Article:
Text resize: A A
Change contrast

Category: Issue 2 2019

The other history of Ukraine

The recently released book The Pages of Jewish history of Ukraine is an important achievement. Despite the fact that it was written as a textbook for high schools, it is accessible to readers from different backgrounds and gives a comprehensive overview of the 2,000 years of Jewish presence in Ukraine.

In May 2018 the Kyiv city council passed a decision to commemorate the 250th anniversary of Koliyivshchyna – a peasant revolt which spread through right-bank Ukraine in 1768-1769 and was a response to the Bar Confederation (a political and military revolt of the Polish nobility against the politics of King Stanisław August Poniatowski, a protégé of Catherine the Great which took place partially on Ukrainian territories resulting in victims among Ukrainian orthodox civilians). The Koliyivshchyna rebellion could be seen thus as an episode of Ukraine's religious wars.

March 4, 2019 - Kateryna Pryshchepa

To be or not to be a Jewish student activist?

The European Union of Jewish Students is an umbrella organisation of national Jewish students throughout Europe and the political representation of 160,000 Jewish students and young professionals. Today, after four decades of existence, the organisation must now take on the challenge to gain wider recognition and take responsibility to challenge the status quo.

On the February 7th 2019, the European Union of Jewish Students (EUJS) had the privilege to open a high-level conference to address antisemitism, hosted by the Romanian Presidency of the Council of the European Union. Heavy-weights of Jewish advocacy made their way to Brussels to engage in discussion and, through their mere presence, reinforce the importance of the topic.

March 4, 2019 - Alina Bricman

A western in Warsaw

A Covert Action. Reagan, the CIA, and the Cold War Struggle in Poland. By: Seth G. Jones. Publisher: W.W. Norton & Company, New York, 2018.

When on December 13th 1981 the Polish communist leader Wojciech Jaruzelski introduced Martial Law in Poland, Ronald Reagan, the US president at that time, was vacationing at Camp David. The interpretation of this fact still remains ambiguous today: were the Americans surprised by the decision of the Polish communist authorities? Or was the president’s weekend outing a demonstration of his peace of mind? This question remains unanswered, even though it is widely known that the defecting Polish Colonel, Ryszard Kukliński, had informed the CIA about the communists’ plans to introduce Martial Law. Why, in that case, did the Americans not warn the Polish underground?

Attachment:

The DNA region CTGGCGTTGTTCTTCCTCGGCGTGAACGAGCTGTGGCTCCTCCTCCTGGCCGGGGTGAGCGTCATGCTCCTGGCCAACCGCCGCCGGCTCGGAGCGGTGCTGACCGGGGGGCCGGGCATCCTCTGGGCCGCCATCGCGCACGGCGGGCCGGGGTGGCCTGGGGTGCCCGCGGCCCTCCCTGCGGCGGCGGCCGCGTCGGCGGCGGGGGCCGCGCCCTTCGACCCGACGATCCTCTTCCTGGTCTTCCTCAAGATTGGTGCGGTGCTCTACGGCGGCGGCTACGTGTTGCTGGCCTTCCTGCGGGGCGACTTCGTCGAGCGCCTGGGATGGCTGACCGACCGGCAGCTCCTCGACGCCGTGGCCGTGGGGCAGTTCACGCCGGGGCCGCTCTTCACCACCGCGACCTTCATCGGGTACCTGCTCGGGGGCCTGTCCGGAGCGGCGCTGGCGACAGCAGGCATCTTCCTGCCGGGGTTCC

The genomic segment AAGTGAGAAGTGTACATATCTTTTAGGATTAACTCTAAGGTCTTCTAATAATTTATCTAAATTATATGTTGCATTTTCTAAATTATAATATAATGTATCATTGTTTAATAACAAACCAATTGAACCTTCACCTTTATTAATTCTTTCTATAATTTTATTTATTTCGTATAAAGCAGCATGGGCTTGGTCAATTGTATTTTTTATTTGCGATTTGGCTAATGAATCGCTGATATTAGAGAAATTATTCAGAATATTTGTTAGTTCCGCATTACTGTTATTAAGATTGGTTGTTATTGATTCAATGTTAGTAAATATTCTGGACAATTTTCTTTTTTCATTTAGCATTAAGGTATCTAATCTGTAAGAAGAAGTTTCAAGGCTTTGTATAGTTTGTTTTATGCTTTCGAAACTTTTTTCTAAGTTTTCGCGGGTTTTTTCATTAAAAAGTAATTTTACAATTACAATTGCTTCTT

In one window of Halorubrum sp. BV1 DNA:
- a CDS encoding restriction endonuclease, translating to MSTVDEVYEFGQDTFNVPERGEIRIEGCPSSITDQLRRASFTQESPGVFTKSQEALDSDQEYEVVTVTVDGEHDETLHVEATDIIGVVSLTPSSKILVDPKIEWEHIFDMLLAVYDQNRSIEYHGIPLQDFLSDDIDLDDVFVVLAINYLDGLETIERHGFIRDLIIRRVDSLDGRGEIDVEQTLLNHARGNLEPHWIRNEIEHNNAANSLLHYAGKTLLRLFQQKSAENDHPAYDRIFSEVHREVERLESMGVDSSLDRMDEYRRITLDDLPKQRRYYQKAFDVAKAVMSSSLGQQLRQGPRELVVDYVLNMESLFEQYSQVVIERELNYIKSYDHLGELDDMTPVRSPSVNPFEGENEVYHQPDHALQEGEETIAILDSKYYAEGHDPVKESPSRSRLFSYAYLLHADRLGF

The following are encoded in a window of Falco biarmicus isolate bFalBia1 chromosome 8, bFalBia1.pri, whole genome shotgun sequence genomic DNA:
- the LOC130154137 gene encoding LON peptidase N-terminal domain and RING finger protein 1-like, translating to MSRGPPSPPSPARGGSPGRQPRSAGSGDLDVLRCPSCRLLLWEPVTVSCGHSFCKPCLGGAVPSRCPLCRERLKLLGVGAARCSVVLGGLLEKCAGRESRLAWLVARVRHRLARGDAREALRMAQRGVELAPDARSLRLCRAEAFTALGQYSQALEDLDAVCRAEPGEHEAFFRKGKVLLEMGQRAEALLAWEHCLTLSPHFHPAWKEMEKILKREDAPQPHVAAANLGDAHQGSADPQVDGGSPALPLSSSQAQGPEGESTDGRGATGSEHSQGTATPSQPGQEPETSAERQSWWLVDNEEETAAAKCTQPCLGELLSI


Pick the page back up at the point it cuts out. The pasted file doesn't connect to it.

March 4, 2019 - Andrzej Brzeziecki

Inspirations and lessons for an oppressed world

The Final Act: The Helsinki Accords and the Transformation of the Cold War. By: Michael Cotey Morgan. Publisher: Princeton University Press, Princeton, 2018.

Many lessons and inspirations for our troubled times can be drawn from the Cold War. For example, we learnt that fascism has many outfits. Communism showed that even the humanist, enlightened pursuit of utopia leads to totalitarianism, as long as it is based on a philosophy that counters rather than values political, social and basic human diversity. Similarly, we saw that we should take ideology seriously. This lesson is particularly important for us today, in the world of Vladimir Putin, Viktor Orbán, Bashar al-Assad, Xi Jingping, Donald Trump, and Nicolás Maduro.

March 4, 2019 - Jordan Luber

An iron will

Prebijem sa! Štefánik. Muž železnej vôle (I shall prevail! Štefánik – a Man of Iron Will). By: Jozef Banáš. Publisher: Ikar, Bratislava, 2018.

“Were we not to follow the path of truth and prove worthy of the good and the work you have done on our behalf, we would kill you. Were we to act selfishly in seeking our own prosperity instead of the nations, we would kill you. Were we to search for the meaning of life in material things, in money, food and physical escapades that are all soul-destroying, we would kill you. Were we to love lies more than truth, were we not to purge our private and public lives of evil, we would kill you. Were we to lose our national consciousness and pride, we would kill you.”

These were the touching words of Evangelical Bishop Samuel Zoch at Milan Rastislav Štefánik’s funeral on May 11th 1919 in Bradlo, close to the general’s native village of Košariská in western Slovakia. The Czechoslovak government in Slovakia – which had to fight for its survival until the Treaty of Versailles would grant recognition of the new state and its southern borders – demonstrated its gratitude with a state funeral and a beautiful sepulchre (mohyla) that was worthy of a king.

March 4, 2019 - Josette Baer

A booze smuggler’s metamorphosis into the Righteous Among Nations

A review of The Mover. A film written and directed by Dāvis Sīmanis. Released in Latvia, October 2018.

“Whoever saves one life, saves the world entire.” No, I am not quoting from Steven Spielberg’s Oscar-winning film Schindler’s List (1993), although it has popularised the saying. Actually this quote, taken from the Talmud, is the leitmotif of the recent Latvian film The Mover, directed by Dāvis Sīmanis. Though the quote is never mentioned in the movie, it stays in the back of your mind all the time. The Mover is a film based on the true story of Žanis Lipke and his family, who risked their lives to save more than 50 Jews in Latvia during the Second World War, and were later honoured with the title of Righteous Among the Nations.

March 4, 2019 - Solveiga Kaļva

Partners

Terms of Use | Cookie policy | Copyryight 2022 Kolegium Europy Wschodniej im. Jana Nowaka-Jeziorańskiego 31-153 Kraków
Agencja interaktywna: hauerpower krakow studio krakow.